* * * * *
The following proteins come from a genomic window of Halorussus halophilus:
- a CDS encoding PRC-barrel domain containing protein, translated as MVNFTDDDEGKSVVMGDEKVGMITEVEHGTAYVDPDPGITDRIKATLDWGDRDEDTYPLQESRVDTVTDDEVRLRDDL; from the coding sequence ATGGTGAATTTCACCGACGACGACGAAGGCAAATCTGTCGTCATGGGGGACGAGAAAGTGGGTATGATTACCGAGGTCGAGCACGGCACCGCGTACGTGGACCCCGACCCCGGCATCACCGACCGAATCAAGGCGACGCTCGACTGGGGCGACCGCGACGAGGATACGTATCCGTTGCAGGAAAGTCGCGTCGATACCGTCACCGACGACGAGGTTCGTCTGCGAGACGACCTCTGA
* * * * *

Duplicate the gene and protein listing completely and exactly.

The following proteins come from a genomic window of Halorussus halophilus:
- a CDS encoding PRC-barrel domain containing protein, translated as MVNFTDDDEGKSVVMGDEKVGMITEVEHGTAYVDPDPGITDRIKATLDWGDRDEDTYPLQESRVDTVTDDEVRLRDDL; from the coding sequence ATGGTGAATTTCACCGACGACGACGAAGGCAAATCTGTCGTCATGGGGGACGAGAAAGTGGGTATGATTACCGAGGTCGAGCACGGCACCGCGTACGTGGACCCCGACCCCGGCATCACCGACCGAATCAAGGCGACGCTCGACTGGGGCGACCGCGACGAGGATACGTATCCGTTGCAGGAAAGTCGCGTCGATACCGTCACCGACGACGAGGTTCGTCTGCGAGACGACCTCTGA